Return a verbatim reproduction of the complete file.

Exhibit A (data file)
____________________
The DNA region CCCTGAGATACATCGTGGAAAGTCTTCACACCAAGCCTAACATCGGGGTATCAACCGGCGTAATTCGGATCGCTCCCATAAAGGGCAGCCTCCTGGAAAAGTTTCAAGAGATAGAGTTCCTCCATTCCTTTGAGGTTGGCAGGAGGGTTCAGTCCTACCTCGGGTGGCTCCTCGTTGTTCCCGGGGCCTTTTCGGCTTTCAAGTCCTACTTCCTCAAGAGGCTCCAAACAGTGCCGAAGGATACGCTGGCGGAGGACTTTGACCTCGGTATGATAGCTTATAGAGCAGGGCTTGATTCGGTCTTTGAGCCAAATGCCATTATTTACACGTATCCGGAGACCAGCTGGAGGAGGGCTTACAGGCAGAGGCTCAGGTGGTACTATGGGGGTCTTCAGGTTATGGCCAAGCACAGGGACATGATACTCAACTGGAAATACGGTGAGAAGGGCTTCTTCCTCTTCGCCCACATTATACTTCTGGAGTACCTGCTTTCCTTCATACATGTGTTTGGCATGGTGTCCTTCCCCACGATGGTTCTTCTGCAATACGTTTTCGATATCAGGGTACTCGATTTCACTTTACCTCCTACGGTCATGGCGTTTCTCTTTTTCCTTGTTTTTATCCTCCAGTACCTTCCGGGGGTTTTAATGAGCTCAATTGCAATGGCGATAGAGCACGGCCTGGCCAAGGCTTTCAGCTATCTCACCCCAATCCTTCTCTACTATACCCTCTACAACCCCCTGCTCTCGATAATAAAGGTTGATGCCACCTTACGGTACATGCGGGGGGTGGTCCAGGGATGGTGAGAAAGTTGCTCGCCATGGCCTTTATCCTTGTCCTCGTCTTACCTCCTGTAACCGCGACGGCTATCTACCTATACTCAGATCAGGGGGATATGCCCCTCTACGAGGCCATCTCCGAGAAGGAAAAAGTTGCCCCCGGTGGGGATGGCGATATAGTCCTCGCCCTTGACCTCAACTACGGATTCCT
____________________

The DNA region CCCTGAGATACATCGTGGAAAGTCTTCACACCAAGCCTAACATCGGGGTATCAACCGGCGTAATTCGGATCGCTCCCATAAAGGGCAGCCTCCTGGAAAAGTTTCAAGAGATAGAGTTCCTCCATTCCTTTGAGGTTGGCAGGAGGGTTCAGTCCTACCTCGGGTGGCTCCTCGTTGTTCCCGGGGCCTTTTCGGCTTTCAAGTCCTACTTCCTCAAGAGGCTCCAAACAGTGCCGAAGGATACGCTGGCGGAGGACTTTGACCTCGGTATGATAGCTTATAGAGCAGGGCTTGATTCGGTCTTTGAGCCAAATGCCATTATTTACACGTATCCGGAGACCAGCTGGAGGAGGGCTTACAGGCAGAGGCTCAGGTGGTACTATGGGGGTCTTCAGGTTATGGCCAAGCACAGGGACATGATACTCAACTGGAAATACGGTGAGAAGGGCTTCTTCCTCTTCGCCCACATTATACTTCTGGAGTACCTGCTTTCCTTCATACATGTGTTTGGCATGGTGTCCTTCCCCACGATGGTTCTTCTGCAATACGTTTTCGATATCAGGGTACTCGATTTCACTTTACCTCCTACGGTCATGGCGTTTCTCTTTTTCCTTGTTTTTATCCTCCAGTACCTTCCGGGGGTTTTAATGAGCTCAATTGCAATGGCGATAGAGCACGGCCTGGCCAAGGCTTTCAGCTATCTCACCCCAATCCTTCTCTACTATACCCTCTACAACCCCCTGCTCTCGATAATAAAGGTTGATGCCACCTTACGGTACATGCGGGGGGTGGTCCAGGGATGGTGAGAAAGTTGCTCGCCATGGCCTTTATCCTTGTCCTCGTCTTACCTCCTGTAACCGCGACGGCTATCTACCTATACTCAGATCAGGGGGATATGCCCCTCTACGAGGCCATCTCCGAGAAGGAAAAAGTTGCCCCCGGTGGGGATGGCGATATAGTCCTCGCCCTTGACCTCAACTACGGATTCCT